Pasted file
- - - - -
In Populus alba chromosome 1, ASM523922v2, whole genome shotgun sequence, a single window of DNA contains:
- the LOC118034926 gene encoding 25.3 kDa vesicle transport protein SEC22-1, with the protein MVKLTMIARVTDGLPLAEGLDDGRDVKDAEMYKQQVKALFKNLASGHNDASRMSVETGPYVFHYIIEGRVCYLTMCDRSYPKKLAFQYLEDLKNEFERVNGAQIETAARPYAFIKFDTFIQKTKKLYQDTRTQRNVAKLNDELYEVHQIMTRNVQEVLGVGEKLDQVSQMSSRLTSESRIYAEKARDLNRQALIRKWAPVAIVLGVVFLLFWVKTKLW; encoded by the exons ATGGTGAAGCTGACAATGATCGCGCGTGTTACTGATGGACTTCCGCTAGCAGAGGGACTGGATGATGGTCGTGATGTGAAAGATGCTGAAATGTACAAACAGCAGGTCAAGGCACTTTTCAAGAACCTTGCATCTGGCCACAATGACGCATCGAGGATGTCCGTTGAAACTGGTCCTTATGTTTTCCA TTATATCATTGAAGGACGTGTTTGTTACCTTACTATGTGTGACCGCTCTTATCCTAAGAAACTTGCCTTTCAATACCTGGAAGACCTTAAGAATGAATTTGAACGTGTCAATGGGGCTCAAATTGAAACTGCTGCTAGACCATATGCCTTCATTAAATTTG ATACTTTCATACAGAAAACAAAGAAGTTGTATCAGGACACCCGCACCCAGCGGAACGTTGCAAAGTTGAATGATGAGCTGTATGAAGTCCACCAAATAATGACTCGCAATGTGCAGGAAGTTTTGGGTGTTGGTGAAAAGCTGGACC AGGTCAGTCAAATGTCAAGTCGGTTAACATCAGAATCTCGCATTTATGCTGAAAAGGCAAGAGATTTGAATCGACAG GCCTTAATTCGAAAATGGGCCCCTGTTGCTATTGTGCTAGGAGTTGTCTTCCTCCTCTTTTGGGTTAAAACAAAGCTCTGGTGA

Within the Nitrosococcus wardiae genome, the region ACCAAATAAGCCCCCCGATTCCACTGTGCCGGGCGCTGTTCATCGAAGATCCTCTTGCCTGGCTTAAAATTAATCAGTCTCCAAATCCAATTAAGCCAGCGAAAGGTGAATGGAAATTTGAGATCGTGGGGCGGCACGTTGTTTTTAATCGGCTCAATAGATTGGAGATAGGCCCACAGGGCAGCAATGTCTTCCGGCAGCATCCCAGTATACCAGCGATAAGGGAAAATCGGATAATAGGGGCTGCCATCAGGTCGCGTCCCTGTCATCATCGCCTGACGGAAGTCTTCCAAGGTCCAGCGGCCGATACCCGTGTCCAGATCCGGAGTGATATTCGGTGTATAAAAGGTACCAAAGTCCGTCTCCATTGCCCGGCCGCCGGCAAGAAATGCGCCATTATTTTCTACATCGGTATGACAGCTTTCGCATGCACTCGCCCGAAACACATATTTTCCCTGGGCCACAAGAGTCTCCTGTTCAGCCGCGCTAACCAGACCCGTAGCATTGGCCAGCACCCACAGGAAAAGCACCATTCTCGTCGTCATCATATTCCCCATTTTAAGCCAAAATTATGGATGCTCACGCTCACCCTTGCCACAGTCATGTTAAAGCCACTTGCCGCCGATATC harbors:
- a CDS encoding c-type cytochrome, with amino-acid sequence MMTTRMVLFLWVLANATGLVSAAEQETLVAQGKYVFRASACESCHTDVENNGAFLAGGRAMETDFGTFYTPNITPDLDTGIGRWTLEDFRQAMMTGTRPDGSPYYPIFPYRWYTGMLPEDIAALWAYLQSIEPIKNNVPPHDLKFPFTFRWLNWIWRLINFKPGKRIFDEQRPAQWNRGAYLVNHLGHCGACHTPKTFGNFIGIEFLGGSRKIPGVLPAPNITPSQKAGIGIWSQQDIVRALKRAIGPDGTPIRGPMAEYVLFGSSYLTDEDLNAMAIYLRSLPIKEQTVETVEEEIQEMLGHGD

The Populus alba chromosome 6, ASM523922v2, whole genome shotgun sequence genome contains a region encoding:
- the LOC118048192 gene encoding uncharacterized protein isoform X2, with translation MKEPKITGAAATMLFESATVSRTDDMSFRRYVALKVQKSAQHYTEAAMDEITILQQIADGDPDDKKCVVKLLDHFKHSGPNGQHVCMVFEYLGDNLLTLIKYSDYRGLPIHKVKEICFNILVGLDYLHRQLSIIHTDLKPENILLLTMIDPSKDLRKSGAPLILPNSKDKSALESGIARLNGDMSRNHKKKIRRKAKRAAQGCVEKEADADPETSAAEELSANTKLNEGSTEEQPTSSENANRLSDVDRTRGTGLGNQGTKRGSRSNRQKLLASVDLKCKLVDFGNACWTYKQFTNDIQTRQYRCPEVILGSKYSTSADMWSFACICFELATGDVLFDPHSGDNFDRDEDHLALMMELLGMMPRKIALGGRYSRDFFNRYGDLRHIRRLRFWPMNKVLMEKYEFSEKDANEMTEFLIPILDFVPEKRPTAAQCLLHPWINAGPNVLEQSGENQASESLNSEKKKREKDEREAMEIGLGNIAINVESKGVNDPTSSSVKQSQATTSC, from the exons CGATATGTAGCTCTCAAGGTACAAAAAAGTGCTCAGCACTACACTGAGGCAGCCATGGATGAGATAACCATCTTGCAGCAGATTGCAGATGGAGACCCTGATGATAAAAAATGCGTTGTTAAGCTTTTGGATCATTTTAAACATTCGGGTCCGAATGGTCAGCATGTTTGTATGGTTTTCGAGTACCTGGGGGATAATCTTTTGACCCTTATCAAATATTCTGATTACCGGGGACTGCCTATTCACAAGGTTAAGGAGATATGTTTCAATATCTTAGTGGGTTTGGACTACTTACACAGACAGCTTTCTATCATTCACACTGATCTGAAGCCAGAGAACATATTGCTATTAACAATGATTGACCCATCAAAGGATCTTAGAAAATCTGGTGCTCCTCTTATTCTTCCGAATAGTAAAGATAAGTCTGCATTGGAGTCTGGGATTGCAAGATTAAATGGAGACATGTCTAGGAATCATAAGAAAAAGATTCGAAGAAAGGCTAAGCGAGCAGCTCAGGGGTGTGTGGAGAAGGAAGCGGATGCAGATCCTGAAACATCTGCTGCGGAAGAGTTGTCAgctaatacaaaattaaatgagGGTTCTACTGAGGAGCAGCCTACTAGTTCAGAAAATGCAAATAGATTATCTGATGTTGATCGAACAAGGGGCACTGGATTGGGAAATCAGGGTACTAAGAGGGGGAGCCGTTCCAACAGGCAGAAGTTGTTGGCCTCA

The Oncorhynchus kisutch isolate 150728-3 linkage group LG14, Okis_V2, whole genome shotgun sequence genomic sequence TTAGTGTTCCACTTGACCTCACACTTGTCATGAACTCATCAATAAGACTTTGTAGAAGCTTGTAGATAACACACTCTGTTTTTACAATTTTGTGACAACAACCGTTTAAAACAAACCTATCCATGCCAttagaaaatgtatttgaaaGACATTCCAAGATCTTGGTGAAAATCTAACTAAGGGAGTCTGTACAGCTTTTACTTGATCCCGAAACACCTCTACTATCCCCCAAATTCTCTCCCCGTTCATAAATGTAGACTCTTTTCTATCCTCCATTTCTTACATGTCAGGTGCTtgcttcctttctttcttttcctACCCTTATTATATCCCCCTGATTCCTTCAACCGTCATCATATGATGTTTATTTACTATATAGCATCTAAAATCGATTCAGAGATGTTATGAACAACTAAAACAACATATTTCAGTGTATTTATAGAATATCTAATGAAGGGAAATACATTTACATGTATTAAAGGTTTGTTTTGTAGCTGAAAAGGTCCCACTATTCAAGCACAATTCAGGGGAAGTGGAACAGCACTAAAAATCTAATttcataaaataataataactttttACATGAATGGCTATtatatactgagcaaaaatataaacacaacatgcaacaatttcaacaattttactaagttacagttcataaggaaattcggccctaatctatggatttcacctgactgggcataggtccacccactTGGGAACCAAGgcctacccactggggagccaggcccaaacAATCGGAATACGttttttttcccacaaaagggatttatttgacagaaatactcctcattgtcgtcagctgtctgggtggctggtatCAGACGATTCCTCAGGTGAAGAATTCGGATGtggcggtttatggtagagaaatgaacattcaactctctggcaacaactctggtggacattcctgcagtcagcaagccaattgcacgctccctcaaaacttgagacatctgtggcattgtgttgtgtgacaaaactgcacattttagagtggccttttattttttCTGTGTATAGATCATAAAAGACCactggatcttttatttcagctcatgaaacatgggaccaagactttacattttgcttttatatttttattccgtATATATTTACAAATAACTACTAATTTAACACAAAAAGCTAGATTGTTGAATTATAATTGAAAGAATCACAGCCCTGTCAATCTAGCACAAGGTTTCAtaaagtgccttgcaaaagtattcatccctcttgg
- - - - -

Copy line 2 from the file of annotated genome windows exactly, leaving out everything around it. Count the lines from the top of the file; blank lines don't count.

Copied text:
- the LOC118034926 gene encoding 25.3 kDa vesicle transport protein SEC22-1, with the protein MVKLTMIARVTDGLPLAEGLDDGRDVKDAEMYKQQVKALFKNLASGHNDASRMSVETGPYVFHYIIEGRVCYLTMCDRSYPKKLAFQYLEDLKNEFERVNGAQIETAARPYAFIKFDTFIQKTKKLYQDTRTQRNVAKLNDELYEVHQIMTRNVQEVLGVGEKLDQVSQMSSRLTSESRIYAEKARDLNRQALIRKWAPVAIVLGVVFLLFWVKTKLW; encoded by the exons ATGGTGAAGCTGACAATGATCGCGCGTGTTACTGATGGACTTCCGCTAGCAGAGGGACTGGATGATGGTCGTGATGTGAAAGATGCTGAAATGTACAAACAGCAGGTCAAGGCACTTTTCAAGAACCTTGCATCTGGCCACAATGACGCATCGAGGATGTCCGTTGAAACTGGTCCTTATGTTTTCCA TTATATCATTGAAGGACGTGTTTGTTACCTTACTATGTGTGACCGCTCTTATCCTAAGAAACTTGCCTTTCAATACCTGGAAGACCTTAAGAATGAATTTGAACGTGTCAATGGGGCTCAAATTGAAACTGCTGCTAGACCATATGCCTTCATTAAATTTG ATACTTTCATACAGAAAACAAAGAAGTTGTATCAGGACACCCGCACCCAGCGGAACGTTGCAAAGTTGAATGATGAGCTGTATGAAGTCCACCAAATAATGACTCGCAATGTGCAGGAAGTTTTGGGTGTTGGTGAAAAGCTGGACC AGGTCAGTCAAATGTCAAGTCGGTTAACATCAGAATCTCGCATTTATGCTGAAAAGGCAAGAGATTTGAATCGACAG GCCTTAATTCGAAAATGGGCCCCTGTTGCTATTGTGCTAGGAGTTGTCTTCCTCCTCTTTTGGGTTAAAACAAAGCTCTGGTGA